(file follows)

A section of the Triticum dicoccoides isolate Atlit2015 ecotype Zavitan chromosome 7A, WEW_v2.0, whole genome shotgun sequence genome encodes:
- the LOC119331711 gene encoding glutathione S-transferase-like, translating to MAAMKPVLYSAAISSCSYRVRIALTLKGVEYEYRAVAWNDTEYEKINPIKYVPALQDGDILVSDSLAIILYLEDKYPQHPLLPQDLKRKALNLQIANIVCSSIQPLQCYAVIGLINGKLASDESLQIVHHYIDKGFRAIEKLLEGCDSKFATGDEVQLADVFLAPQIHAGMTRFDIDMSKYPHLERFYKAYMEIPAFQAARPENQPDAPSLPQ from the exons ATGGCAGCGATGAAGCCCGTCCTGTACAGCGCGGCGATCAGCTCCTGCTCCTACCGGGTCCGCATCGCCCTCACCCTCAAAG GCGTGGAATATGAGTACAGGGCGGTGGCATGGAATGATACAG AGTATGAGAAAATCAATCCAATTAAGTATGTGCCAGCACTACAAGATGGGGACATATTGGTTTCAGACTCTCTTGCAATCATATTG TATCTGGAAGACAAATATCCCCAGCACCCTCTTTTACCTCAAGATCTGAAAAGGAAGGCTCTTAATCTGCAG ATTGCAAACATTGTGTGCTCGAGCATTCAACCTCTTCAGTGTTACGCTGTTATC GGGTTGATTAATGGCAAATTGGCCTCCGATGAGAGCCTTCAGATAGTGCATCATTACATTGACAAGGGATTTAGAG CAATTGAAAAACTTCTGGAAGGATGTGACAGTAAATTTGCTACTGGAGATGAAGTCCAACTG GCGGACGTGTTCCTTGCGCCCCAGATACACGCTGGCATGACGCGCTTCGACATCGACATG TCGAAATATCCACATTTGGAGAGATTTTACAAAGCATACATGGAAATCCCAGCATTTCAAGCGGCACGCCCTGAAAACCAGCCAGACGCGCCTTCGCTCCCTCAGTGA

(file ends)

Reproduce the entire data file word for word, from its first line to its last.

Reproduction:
A section of the Triticum dicoccoides isolate Atlit2015 ecotype Zavitan chromosome 7A, WEW_v2.0, whole genome shotgun sequence genome encodes:
- the LOC119331711 gene encoding glutathione S-transferase-like, translating to MAAMKPVLYSAAISSCSYRVRIALTLKGVEYEYRAVAWNDTEYEKINPIKYVPALQDGDILVSDSLAIILYLEDKYPQHPLLPQDLKRKALNLQIANIVCSSIQPLQCYAVIGLINGKLASDESLQIVHHYIDKGFRAIEKLLEGCDSKFATGDEVQLADVFLAPQIHAGMTRFDIDMSKYPHLERFYKAYMEIPAFQAARPENQPDAPSLPQ from the exons ATGGCAGCGATGAAGCCCGTCCTGTACAGCGCGGCGATCAGCTCCTGCTCCTACCGGGTCCGCATCGCCCTCACCCTCAAAG GCGTGGAATATGAGTACAGGGCGGTGGCATGGAATGATACAG AGTATGAGAAAATCAATCCAATTAAGTATGTGCCAGCACTACAAGATGGGGACATATTGGTTTCAGACTCTCTTGCAATCATATTG TATCTGGAAGACAAATATCCCCAGCACCCTCTTTTACCTCAAGATCTGAAAAGGAAGGCTCTTAATCTGCAG ATTGCAAACATTGTGTGCTCGAGCATTCAACCTCTTCAGTGTTACGCTGTTATC GGGTTGATTAATGGCAAATTGGCCTCCGATGAGAGCCTTCAGATAGTGCATCATTACATTGACAAGGGATTTAGAG CAATTGAAAAACTTCTGGAAGGATGTGACAGTAAATTTGCTACTGGAGATGAAGTCCAACTG GCGGACGTGTTCCTTGCGCCCCAGATACACGCTGGCATGACGCGCTTCGACATCGACATG TCGAAATATCCACATTTGGAGAGATTTTACAAAGCATACATGGAAATCCCAGCATTTCAAGCGGCACGCCCTGAAAACCAGCCAGACGCGCCTTCGCTCCCTCAGTGA